Could your workplace productivity use a boost? Would you like to learn how to get more done professionally?
In Smarter Faster Better, Charles Duhigg shares two principles that are crucial to improving workplace productivity. Becoming more productive isn’t about working more hours or constantly pushing yourself to do more. Instead, it’s about making wise choices in certain areas.
Read more to learn how to improve workplace productivity.
2 Principles to Improve Workplace Productivity
Many of us wish that we could become more productive or increase the productivity of our organization. However, it’s not always clear how to do this. Here are two principles that provide insight and direction.
Principle #1: Build a Productive Team
An important aspect of workplace productivity is building productive teams. In a team situation, making sure you’re personally productive isn’t always enough for you to achieve your goals. The team as a whole needs to be productive. But how can you build a productive team?
Research suggests that the membership of a team is not all that important when it comes to workplace productivity. The “who” doesn’t really matter. Instead, a team’s productivity is influenced by the norms that its members adopt.
Norms are the unspoken and unwritten rules that we abide by. Studies have shown that certain norms are more likely to foster productive teamwork. In particular, creating a norm of psychological safety is crucial.
If a team is psychologically safe, its members feel that they can speak their minds and share their ideas without fear of retribution. They feel that mistakes won’t be harshly criticized, and that dissenting views won’t be silenced.
Creating an atmosphere of psychological safety is usually the onus of a team’s leader. The leader must ensure that two conditions are in place:
- All team members equally participate in discussions.
- Team members are sensitive to the emotions of their colleagues and acknowledge these emotions appropriately.
Principle #2: Manage a Productive Workforce
Managing a productive workforce is another important facet of workplace productivity. According to Duhigg, workers become more productive when they believe two things: that they have the authority to make decisions, and that their managers trust them and want them to succeed. It’s the responsibility of managers to create a company culture in which these two statements are true.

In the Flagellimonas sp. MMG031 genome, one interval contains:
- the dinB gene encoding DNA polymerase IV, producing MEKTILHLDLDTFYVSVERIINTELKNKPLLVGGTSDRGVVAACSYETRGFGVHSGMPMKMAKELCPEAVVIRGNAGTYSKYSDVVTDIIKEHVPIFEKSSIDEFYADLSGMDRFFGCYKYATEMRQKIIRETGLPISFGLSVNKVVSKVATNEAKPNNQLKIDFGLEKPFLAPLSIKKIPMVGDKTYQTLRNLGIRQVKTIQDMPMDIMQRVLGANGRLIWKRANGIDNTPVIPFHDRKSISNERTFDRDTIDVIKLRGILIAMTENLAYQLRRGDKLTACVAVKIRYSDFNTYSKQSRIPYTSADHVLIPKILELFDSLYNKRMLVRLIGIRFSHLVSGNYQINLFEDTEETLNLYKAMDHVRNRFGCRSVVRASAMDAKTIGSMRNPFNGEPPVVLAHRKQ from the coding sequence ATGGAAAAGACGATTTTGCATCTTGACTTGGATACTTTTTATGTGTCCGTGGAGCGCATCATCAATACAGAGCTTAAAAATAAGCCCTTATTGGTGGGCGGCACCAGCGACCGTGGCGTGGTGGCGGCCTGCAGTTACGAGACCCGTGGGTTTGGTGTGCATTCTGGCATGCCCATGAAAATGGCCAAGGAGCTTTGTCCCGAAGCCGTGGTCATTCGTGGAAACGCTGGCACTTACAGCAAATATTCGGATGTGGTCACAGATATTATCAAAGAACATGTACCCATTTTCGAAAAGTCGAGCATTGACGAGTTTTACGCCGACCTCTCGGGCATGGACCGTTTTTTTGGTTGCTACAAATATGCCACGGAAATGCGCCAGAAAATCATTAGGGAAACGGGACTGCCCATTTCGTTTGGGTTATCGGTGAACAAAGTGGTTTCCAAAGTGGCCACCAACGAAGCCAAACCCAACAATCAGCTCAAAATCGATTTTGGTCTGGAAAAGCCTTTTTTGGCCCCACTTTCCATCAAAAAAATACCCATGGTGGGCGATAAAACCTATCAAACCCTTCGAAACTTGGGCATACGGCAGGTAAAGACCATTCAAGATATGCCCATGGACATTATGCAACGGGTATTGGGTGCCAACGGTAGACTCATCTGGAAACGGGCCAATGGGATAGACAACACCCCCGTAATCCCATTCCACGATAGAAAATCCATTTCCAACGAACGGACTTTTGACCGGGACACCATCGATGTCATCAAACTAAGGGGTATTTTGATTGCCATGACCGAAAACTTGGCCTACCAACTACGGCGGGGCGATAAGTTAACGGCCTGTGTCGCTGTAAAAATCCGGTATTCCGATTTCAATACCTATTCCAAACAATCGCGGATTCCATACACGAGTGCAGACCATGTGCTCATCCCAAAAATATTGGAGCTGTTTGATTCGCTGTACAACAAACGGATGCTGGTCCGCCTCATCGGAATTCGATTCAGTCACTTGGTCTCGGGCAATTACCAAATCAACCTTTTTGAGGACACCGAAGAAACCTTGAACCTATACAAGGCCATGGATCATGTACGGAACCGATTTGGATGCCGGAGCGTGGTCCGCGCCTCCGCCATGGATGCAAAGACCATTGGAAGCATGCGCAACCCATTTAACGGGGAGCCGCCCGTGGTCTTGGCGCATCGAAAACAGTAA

One technique that managers can implement to create such a culture is lean manufacturing. In lean manufacturing, the person closest to a problem is given the authority to make decisions on how to solve it. This is true of all workers, from janitors to executives. Everyone is given a small amount of control and responsibility. In short, all workers have the authority to make decisions, even if these decisions are relatively small. Therefore, lean manufacturing satisfies the first element of Duhigg’s metric.
However, implementing lean manufacturing isn’t always simple. Even if every worker is given a small amount of control, they may not feel comfortable enough to use it. They may fear punishment if they make a bad choice or act against the wishes of their superiors. To help workers feel comfortable enough to implement the practices of lean manufacturing, managers should also try to create a commitment culture.
What Is a Commitment Culture?
As the name suggests, this is a company culture in which employers make clear their commitment to each employee’s growth and success. In return, each employee shows commitment to their employer. This mutual commitment breeds an atmosphere of trust: employers trust employees to work effectively and diligently, while employees trust that employers have their backs and won’t punish them needlessly. In such an atmosphere, lean manufacturing can flourish.
But how can you create a commitment culture? Implementing lean manufacturing can in itself help to lay the groundwork for such a culture. Giving each employee some degree of decision-making power shows that you value them and their expertise. It also demonstrates that you trust them to make good decisions.
Other steps that managers can take to create a commitment culture include investing in employee training; offering generous employee benefits; and refusing to lay off employees unless strictly necessary.
Follow these two principles, and you are sure to improve workplace productivity and get more done every day.
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Here's what you'll find in our full Smarter Faster Better summary:
- Why becoming more productive isn’t about working longer hours or constantly pushing yourself to do more
- The 8 principles for improving productivity
- How to create a work culture in which each employee is truly valued